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Author Topic: English is a Scandinavian Language  (Read 12967 times)


  • Guest
Re: English is a Scandinavian Language
« Reply #15 on: December 19, 2012, 06:37:08 PM »
I think I have seen this semicommunication in action. I went to the Roskilde rock festival in '99, and in speaking to Danes one of my friends spoke Swedish slightly slower and more clearly than he normally would and used some archaic words and some Swedish dialectal words. Likewise the Danes spoke slightly slower and more clearly than they normally would.

I think a possible problem here, certainly a problem for me, is one of terminology and nomenclature. It's easy to decide to believe that a pre-conquest Englishman could talk to a Frisian, or an Old Low Franconian speaker, even an OHG speaker, but with a Norse or proto norse speaker it's harder to believe as linguists have defined the languages in question as belonging to different sub families.

I got the Heliand a while back, and after a while trying to get used to the whacked out spelling, was able to read it fairly easily with just my knowledge of OE. I can read only the simplest ON. The decision to start learning ON, however, was prompted not by visions of Kirk Douglas in a horned hat, but by the knowledge that I'd already done over half the work of learning the language by learning OE.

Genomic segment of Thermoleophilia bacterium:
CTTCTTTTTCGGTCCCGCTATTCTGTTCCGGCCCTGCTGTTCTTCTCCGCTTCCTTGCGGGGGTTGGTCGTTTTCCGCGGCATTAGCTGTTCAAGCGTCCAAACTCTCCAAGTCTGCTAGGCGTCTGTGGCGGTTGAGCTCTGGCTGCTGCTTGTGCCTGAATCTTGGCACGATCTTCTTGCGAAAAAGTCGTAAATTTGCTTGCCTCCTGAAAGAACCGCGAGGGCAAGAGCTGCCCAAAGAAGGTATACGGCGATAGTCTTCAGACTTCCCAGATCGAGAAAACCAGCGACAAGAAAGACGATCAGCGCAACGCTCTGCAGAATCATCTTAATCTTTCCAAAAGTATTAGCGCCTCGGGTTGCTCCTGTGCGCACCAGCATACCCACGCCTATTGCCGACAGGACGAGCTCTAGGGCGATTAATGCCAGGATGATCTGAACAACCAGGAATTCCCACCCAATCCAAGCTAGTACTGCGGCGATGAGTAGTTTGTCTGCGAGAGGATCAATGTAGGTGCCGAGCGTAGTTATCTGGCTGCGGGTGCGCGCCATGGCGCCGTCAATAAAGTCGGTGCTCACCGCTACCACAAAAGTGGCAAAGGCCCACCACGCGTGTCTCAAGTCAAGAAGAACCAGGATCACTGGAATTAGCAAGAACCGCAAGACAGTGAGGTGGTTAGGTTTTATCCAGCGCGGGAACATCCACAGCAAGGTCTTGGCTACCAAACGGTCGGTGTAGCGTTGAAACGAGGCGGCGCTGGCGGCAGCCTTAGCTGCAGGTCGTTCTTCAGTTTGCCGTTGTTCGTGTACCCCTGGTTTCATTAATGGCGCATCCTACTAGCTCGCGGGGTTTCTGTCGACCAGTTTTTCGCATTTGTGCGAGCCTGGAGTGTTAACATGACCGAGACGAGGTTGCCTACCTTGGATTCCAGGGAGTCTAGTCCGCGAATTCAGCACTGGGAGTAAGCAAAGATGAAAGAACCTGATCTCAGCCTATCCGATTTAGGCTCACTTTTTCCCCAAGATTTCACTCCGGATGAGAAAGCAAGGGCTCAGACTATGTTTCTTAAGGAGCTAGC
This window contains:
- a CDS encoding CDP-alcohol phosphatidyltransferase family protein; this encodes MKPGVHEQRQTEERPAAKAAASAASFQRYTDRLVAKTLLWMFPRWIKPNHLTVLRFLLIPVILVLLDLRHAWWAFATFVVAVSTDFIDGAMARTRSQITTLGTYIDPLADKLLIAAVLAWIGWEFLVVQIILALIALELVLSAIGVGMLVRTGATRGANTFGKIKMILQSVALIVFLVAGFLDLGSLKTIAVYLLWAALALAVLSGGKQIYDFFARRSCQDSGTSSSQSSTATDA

• Guest
Re: English is a Scandinavian Language
« Reply #16 on: December 19, 2012, 11:02:27 PM »
Linguists who like divergent trees classify languages by their ancestral histories. These however often mask complex interactions with neighbouring languages. Even in North Frisia in Jutland, north of the river Eider, several north frisian dialects exist with sometimes, quite different words:

English: water
German: Wasser
Danish: vand
Mooring:  waader
Fering: weeder
Sölring: weeter
Halunder: weeter
Frysk: wetter

English: wheat
German: Weizen
Danish: hvede
Mooring:  wiitje
Fering: wiaten
Sölring: weeten
Halunder: weat
Frysk: weet / weit

English: drink
German: trinken
Danish: drikke
Mooring:  dränke
Fering: drank
Sölring: drink
Halunder: drink
Frysk: drinke

English: spade
German: Spaten
Danish: spade
Mooring:  glou
Fering: rofel
Sölring: gluuv
Halunder: spaod
Frysk: leppe, lodde

Whereas many words are very similar, some like spade are quite different. I would hazard a guess though that two people speaking different north frisian dialects would be familiar with them all and simply accept any of the varieties. I guess too it is the same with word order or grammar. In Lancashire people tend to say, 'shall we not', 'can we not', 'will we not' whereas a few miles across the border in Yorkshire it is 'shan't we', 'can't we', 'won't we'. I tend to think this is what the linguists call 'accomodation'. They're Lancastrians afterall, basically Yorkshire but gone a bit funny.